Judge Denise Markle said talk of rehabilitation was out of the question when she sentenced Matthew Pugh, convicted of murdering 26-year-old Alexandra Ducsay in 2006, to the maximum sentence allowed Monday at Milford Superior Court.
Pugh was sentenced to 60 years in jail for murder and 20 years for burglary, to be served concurrently.
In imposing the sentence, Judge Markle recalled weeks of testimony that painted a horrific and violent murder scene, and she said the brutality of the crime was one of the factors she considered as she contemplated the sentence.
She also reflected on Pugh’s past, which includes arrests starting at age 16 on drug and other charges, and a pending case involving a crime that took place after Ducsay’s murder, in which Pugh is alleged to have shot a victim during a burglary.
The most damning evidence, she told Pugh, “came from your own mouth.”
Against his lawyer’s advice, Pugh testified on his own behalf during his trial, and the judge said that when he did that he told the courtroom what kind of person he is: someone with no sense of right and wrong and no respect for the law.
“You were outright defiant, oblivious to the fact that any of your conduct was wrong,” she said.
Speaking at Monday’s sentencing, Ducsay’s father, John Ducsay, said Pugh deserved death. “An eye for an eye,” he said, “it’s right out of the Bible.”
He told Pugh he hopes he lives long and has to relive the horror of what he did.
“Think about me, and don’t forget my face,” John Ducsay said. “I will be in your dreams, agonizingly, day after day.”
The arrest
Police arrested Pugh in 2012 and charged him with one count of murder and one count of first-degree burglary in connection with the May 19, 2006, death of Alexandra Ducsay. He pleaded not guilty to the charges, but a jury convicted him of murder and burglary in March.
Alexandra Ducsay was discovered deceased in her home on Boothbay Street in Milford in 2006. Her mother, Linda, discovered her daughter beaten in the basement.
Pugh’s arrest followed a lengthy investigation by detectives from the Milford Police Department in collaboration with the Chief State’s Attorney’s Office, Cold Case Unit, and the Office of the State’s Attorney.

Ducsay was a Milford girl who grew up on Boothbay Street and attended Milford schools, including Jonathan Law High School. Contemporaries remember a “nice” girl who played recreation basketball in her younger years. After high school, she attended Albertus Magnus College in New Haven, from which she graduated magna cum laude.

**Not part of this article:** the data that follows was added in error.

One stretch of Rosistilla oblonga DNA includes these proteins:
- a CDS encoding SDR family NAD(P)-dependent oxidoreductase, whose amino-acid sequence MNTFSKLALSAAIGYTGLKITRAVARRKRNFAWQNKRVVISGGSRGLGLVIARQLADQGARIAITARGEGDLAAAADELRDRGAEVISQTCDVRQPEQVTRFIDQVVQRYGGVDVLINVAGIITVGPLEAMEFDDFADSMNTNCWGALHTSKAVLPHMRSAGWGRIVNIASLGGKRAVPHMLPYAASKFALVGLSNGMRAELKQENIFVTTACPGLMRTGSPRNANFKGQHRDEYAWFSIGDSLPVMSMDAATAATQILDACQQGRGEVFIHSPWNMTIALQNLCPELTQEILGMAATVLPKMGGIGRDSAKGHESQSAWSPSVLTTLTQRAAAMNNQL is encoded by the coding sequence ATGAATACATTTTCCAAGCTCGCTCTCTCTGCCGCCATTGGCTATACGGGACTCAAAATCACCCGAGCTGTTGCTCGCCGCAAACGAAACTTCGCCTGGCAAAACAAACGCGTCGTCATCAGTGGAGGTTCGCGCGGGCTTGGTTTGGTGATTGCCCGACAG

A minister from Kingdom Life Christian Church said at the time of her death that she was a “go-getter” who wanted to make a difference in the world. At church, she volunteered to help the youth dance team.
She worked at People’s Bank up until her death as she pursued a career in acting and modeling. In her spare time, she organized charitable events for children.
The relationship
According to court documents, Alexandra Ducsay and Matthew Pugh had dated for “some considerable period of time starting when Alexandra was 16 years old.”
During their relationship Pugh was sent to prison in Connecticut, and the relationship ended while Pugh was in prison.
Alexandra’s mother told police at the time that “Matthew Pugh would regularly harass and threaten” Alexandra after the break-up.
Alexandra wrote a letter to the state Department of Correction in January 2004, stating that Pugh had threatened her in letters and on the telephone while he was in jail. The arrest affidavit cites the letter that Pugh allegedly sent to her, in which he wrote such things as, “If you don’t start making time for me … you’re gonna regret you ever met me.”
Pugh was released from jail Aug. 6, 2004, and family members say that he continually threatened Alexandra after his release from jail.
During the trial, Pugh’s cousin, Anthony Pugh, said Pugh told him he wanted to kill Alexandra, and even talked about how he would clean the scene afterward to cover up the fact that he’d been there.

Judgment day
Linda Ducsay told the judge on Monday that the day before, Mother’s Day, she thought about an earlier Mother’s Day — the last time her whole family was together. She still has the card Alexandra gave her.
“In a world of destroyers, Zandra was one of the creators,” Linda Ducsay said.
Describing Matthew Pugh as “evil,” she said that if he had the chance he would kill again.
“He faces judgment today, but he has one more judgment to go,” Linda Ducsay said.
About 40 family members and friends packed the courthouse Monday for Pugh’s sentencing.
Alexandra’s brother, Matthew Ducsay, said it demonstrated the impact his sister had on people.
The family tries to carry on some of the charity work Alexandra started, such as an effort called Zandra’s Kids that delivers toys and clothing to inner-city children. They make donations every year around Christmas in her memory.
Matthew Ducsay and his mother said they are thankful that the justice system prevailed.
Pugh’s attorney, Paul V. Carty, said earlier that he expects Pugh will appeal the verdict but Carty said he does not plan to represent him. When Judge Markle asked Pugh in court Monday if he wanted to make any comments, he asked her about the appeal process.
State's Attorney Kevin Lawlor comments on the sentence in the video below.
https://youtu.be/rNJAzpVT3CA
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